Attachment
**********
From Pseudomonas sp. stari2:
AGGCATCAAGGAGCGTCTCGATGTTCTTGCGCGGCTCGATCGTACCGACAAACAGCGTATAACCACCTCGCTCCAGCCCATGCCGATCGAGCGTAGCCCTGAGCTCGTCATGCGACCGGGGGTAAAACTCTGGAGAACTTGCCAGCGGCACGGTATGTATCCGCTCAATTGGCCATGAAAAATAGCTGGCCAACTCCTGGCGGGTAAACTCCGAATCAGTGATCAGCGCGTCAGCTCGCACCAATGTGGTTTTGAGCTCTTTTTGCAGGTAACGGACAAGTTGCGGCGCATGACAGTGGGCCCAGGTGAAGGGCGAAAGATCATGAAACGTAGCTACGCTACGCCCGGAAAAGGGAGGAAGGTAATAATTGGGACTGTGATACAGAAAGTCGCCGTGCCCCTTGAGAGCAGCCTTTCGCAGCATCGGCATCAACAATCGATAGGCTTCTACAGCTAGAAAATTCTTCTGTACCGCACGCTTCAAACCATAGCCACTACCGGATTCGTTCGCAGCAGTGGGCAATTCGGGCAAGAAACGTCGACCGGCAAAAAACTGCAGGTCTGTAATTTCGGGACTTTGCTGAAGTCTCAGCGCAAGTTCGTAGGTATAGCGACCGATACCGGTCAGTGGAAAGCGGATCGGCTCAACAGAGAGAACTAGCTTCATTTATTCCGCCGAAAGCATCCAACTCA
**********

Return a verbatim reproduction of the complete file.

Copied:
From Pseudomonas sp. stari2:
AGGCATCAAGGAGCGTCTCGATGTTCTTGCGCGGCTCGATCGTACCGACAAACAGCGTATAACCACCTCGCTCCAGCCCATGCCGATCGAGCGTAGCCCTGAGCTCGTCATGCGACCGGGGGTAAAACTCTGGAGAACTTGCCAGCGGCACGGTATGTATCCGCTCAATTGGCCATGAAAAATAGCTGGCCAACTCCTGGCGGGTAAACTCCGAATCAGTGATCAGCGCGTCAGCTCGCACCAATGTGGTTTTGAGCTCTTTTTGCAGGTAACGGACAAGTTGCGGCGCATGACAGTGGGCCCAGGTGAAGGGCGAAAGATCATGAAACGTAGCTACGCTACGCCCGGAAAAGGGAGGAAGGTAATAATTGGGACTGTGATACAGAAAGTCGCCGTGCCCCTTGAGAGCAGCCTTTCGCAGCATCGGCATCAACAATCGATAGGCTTCTACAGCTAGAAAATTCTTCTGTACCGCACGCTTCAAACCATAGCCACTACCGGATTCGTTCGCAGCAGTGGGCAATTCGGGCAAGAAACGTCGACCGGCAAAAAACTGCAGGTCTGTAATTTCGGGACTTTGCTGAAGTCTCAGCGCAAGTTCGTAGGTATAGCGACCGATACCGGTCAGTGGAAAGCGGATCGGCTCAACAGAGAGAACTAGCTTCATTTATTCCGCCGAAAGCATCCAACTCA